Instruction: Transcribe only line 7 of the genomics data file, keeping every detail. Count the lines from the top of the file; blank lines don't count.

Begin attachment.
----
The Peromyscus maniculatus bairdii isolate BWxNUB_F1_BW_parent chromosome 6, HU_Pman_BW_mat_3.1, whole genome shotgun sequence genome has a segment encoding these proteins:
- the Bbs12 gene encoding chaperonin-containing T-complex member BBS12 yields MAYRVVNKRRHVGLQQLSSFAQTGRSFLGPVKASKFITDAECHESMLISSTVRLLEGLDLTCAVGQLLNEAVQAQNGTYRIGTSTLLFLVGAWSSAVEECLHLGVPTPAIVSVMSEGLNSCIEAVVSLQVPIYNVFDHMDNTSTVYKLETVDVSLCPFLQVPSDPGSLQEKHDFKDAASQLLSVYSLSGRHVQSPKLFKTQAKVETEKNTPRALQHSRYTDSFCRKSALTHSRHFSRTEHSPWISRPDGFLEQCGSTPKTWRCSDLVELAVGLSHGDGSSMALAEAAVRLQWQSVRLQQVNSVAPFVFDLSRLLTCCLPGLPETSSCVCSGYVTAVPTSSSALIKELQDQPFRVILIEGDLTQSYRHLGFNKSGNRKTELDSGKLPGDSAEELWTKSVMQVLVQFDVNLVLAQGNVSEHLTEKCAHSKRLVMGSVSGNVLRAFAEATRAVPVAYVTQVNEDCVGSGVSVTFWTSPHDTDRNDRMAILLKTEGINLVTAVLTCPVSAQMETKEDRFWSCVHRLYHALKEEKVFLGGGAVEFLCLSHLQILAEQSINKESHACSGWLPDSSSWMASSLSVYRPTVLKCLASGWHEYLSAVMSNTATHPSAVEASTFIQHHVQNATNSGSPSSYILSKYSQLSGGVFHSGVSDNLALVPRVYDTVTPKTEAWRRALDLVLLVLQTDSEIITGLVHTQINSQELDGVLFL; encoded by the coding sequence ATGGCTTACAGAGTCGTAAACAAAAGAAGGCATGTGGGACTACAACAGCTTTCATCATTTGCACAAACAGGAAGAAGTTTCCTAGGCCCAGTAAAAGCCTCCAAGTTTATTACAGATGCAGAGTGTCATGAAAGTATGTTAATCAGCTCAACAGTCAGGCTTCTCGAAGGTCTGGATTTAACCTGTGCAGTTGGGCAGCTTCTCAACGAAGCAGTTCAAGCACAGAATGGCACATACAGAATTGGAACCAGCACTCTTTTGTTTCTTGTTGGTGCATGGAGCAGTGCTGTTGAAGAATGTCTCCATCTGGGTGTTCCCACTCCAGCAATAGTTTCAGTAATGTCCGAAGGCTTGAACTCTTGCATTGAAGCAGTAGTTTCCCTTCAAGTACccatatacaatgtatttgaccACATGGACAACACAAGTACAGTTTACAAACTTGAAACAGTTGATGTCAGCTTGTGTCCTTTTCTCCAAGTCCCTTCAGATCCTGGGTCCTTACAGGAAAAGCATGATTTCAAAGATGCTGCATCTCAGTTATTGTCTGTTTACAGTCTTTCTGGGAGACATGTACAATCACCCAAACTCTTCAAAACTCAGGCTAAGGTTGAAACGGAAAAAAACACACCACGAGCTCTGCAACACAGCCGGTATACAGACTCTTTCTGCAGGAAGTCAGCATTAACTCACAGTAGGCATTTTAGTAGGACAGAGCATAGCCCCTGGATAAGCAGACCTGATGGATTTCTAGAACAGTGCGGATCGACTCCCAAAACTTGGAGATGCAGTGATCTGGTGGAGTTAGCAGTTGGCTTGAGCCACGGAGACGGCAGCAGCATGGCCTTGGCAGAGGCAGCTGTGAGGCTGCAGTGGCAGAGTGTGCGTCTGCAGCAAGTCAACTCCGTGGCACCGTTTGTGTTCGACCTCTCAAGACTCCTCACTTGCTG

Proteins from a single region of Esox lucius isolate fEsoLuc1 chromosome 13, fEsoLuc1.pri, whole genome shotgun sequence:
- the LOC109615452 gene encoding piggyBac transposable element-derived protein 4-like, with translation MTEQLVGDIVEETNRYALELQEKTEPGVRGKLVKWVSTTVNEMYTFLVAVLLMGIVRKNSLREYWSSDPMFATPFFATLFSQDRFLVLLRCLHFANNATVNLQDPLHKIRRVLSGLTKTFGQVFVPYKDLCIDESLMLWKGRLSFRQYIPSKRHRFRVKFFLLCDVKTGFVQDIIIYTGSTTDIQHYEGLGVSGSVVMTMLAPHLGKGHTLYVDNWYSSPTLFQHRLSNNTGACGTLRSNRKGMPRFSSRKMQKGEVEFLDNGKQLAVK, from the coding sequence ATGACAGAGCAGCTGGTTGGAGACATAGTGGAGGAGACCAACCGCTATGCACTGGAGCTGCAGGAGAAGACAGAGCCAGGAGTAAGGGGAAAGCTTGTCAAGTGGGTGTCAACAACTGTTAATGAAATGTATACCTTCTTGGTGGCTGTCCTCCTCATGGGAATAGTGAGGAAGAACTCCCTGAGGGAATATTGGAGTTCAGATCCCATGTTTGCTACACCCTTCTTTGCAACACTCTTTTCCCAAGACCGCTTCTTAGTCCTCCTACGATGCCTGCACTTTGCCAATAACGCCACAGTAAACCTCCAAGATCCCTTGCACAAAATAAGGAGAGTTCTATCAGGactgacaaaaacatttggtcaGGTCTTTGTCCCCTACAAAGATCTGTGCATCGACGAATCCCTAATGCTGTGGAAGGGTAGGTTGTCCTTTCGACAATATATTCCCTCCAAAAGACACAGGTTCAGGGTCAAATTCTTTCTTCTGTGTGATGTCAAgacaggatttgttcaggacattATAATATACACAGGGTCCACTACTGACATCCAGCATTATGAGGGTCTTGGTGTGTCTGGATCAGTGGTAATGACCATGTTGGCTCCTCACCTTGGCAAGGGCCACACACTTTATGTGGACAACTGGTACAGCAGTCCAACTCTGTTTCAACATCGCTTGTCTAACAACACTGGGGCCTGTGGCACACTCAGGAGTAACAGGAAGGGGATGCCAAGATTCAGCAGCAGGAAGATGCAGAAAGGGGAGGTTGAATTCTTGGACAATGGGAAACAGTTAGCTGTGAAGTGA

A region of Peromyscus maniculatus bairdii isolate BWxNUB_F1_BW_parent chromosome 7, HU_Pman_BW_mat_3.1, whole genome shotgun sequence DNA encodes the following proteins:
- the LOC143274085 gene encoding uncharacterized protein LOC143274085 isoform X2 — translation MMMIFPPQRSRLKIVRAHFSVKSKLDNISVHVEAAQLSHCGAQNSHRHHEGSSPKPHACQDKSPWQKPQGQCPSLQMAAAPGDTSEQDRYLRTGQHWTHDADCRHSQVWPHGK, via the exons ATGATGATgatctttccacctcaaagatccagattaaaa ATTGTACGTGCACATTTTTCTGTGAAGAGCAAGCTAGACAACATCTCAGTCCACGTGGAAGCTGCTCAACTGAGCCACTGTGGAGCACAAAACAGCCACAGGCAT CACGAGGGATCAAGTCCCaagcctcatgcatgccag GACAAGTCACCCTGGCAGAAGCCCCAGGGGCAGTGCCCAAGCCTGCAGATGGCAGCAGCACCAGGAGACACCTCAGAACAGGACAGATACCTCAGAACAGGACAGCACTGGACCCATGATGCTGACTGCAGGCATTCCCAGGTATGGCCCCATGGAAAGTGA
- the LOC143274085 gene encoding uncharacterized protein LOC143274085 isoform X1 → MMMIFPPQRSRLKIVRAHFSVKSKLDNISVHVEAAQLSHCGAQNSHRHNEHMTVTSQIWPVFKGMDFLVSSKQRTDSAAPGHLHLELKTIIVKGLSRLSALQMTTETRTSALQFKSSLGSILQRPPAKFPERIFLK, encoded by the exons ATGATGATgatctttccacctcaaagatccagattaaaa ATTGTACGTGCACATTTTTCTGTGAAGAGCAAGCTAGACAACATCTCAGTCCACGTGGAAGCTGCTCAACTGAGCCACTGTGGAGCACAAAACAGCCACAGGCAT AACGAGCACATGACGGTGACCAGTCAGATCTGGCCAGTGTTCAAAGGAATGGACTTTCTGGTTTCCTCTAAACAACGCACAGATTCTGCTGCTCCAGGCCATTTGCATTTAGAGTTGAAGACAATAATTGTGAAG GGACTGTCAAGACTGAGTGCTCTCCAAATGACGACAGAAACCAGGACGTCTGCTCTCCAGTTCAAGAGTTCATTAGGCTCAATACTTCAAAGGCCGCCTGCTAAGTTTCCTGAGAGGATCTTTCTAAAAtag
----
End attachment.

- the LOC143274085 gene encoding uncharacterized protein LOC143274085 isoform X1 → MMMIFPPQRSRLKIVRAHFSVKSKLDNISVHVEAAQLSHCGAQNSHRHNEHMTVTSQIWPVFKGMDFLVSSKQRTDSAAPGHLHLELKTIIVKGLSRLSALQMTTETRTSALQFKSSLGSILQRPPAKFPERIFLK, encoded by the exons ATGATGATgatctttccacctcaaagatccagattaaaa ATTGTACGTGCACATTTTTCTGTGAAGAGCAAGCTAGACAACATCTCAGTCCACGTGGAAGCTGCTCAACTGAGCCACTGTGGAGCACAAAACAGCCACAGGCAT AACGAGCACATGACGGTGACCAGTCAGATCTGGCCAGTGTTCAAAGGAATGGACTTTCTGGTTTCCTCTAAACAACGCACAGATTCTGCTGCTCCAGGCCATTTGCATTTAGAGTTGAAGACAATAATTGTGAAG GGACTGTCAAGACTGAGTGCTCTCCAAATGACGACAGAAACCAGGACGTCTGCTCTCCAGTTCAAGAGTTCATTAGGCTCAATACTTCAAAGGCCGCCTGCTAAGTTTCCTGAGAGGATCTTTCTAAAAtag